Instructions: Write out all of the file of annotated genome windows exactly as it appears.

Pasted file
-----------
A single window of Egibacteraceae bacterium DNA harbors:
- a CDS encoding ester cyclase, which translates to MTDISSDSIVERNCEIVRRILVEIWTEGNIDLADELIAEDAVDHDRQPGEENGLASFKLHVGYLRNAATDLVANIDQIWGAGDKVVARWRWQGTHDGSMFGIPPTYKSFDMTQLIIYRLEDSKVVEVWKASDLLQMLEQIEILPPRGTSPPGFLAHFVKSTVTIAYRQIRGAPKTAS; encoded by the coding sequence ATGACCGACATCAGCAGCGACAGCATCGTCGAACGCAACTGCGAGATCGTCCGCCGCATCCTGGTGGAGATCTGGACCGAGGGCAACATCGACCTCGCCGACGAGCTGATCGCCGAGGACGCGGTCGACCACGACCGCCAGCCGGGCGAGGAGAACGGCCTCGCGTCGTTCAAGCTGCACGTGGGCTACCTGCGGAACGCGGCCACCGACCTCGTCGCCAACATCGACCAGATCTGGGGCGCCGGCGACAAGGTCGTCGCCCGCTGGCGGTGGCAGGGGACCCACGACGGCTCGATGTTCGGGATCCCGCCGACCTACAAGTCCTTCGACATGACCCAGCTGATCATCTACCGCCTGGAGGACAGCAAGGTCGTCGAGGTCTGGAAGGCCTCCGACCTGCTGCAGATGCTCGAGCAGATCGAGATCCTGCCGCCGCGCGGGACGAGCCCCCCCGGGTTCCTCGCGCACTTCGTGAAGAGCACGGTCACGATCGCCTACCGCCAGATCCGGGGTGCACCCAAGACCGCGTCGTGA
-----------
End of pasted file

A single window of Egibacteraceae bacterium DNA harbors:
- a CDS encoding ester cyclase, which translates to MTDISSDSIVERNCEIVRRILVEIWTEGNIDLADELIAEDAVDHDRQPGEENGLASFKLHVGYLRNAATDLVANIDQIWGAGDKVVARWRWQGTHDGSMFGIPPTYKSFDMTQLIIYRLEDSKVVEVWKASDLLQMLEQIEILPPRGTSPPGFLAHFVKSTVTIAYRQIRGAPKTAS; encoded by the coding sequence ATGACCGACATCAGCAGCGACAGCATCGTCGAACGCAACTGCGAGATCGTCCGCCGCATCCTGGTGGAGATCTGGACCGAGGGCAACATCGACCTCGCCGACGAGCTGATCGCCGAGGACGCGGTCGACCACGACCGCCAGCCGGGCGAGGAGAACGGCCTCGCGTCGTTCAAGCTGCACGTGGGCTACCTGCGGAACGCGGCCACCGACCTCGTCGCCAACATCGACCAGATCTGGGGCGCCGGCGACAAGGTCGTCGCCCGCTGGCGGTGGCAGGGGACCCACGACGGCTCGATGTTCGGGATCCCGCCGACCTACAAGTCCTTCGACATGACCCAGCTGATCATCTACCGCCTGGAGGACAGCAAGGTCGTCGAGGTCTGGAAGGCCTCCGACCTGCTGCAGATGCTCGAGCAGATCGAGATCCTGCCGCCGCGCGGGACGAGCCCCCCCGGGTTCCTCGCGCACTTCGTGAAGAGCACGGTCACGATCGCCTACCGCCAGATCCGGGGTGCACCCAAGACCGCGTCGTGA